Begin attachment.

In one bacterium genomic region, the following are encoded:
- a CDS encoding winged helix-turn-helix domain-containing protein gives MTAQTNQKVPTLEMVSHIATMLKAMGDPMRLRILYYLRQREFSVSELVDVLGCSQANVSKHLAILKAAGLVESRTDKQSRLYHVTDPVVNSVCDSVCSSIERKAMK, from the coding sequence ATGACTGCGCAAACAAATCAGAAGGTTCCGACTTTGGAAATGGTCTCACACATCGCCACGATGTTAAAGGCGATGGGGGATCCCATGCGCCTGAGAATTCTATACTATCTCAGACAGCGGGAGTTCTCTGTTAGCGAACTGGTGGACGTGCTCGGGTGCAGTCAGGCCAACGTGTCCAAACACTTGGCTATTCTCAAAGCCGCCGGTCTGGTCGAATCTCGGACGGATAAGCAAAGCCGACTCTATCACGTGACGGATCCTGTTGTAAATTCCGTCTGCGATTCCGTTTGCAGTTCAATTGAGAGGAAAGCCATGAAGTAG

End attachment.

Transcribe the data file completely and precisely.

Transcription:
In one bacterium genomic region, the following are encoded:
- a CDS encoding winged helix-turn-helix domain-containing protein gives MTAQTNQKVPTLEMVSHIATMLKAMGDPMRLRILYYLRQREFSVSELVDVLGCSQANVSKHLAILKAAGLVESRTDKQSRLYHVTDPVVNSVCDSVCSSIERKAMK, from the coding sequence ATGACTGCGCAAACAAATCAGAAGGTTCCGACTTTGGAAATGGTCTCACACATCGCCACGATGTTAAAGGCGATGGGGGATCCCATGCGCCTGAGAATTCTATACTATCTCAGACAGCGGGAGTTCTCTGTTAGCGAACTGGTGGACGTGCTCGGGTGCAGTCAGGCCAACGTGTCCAAACACTTGGCTATTCTCAAAGCCGCCGGTCTGGTCGAATCTCGGACGGATAAGCAAAGCCGACTCTATCACGTGACGGATCCTGTTGTAAATTCCGTCTGCGATTCCGTTTGCAGTTCAATTGAGAGGAAAGCCATGAAGTAG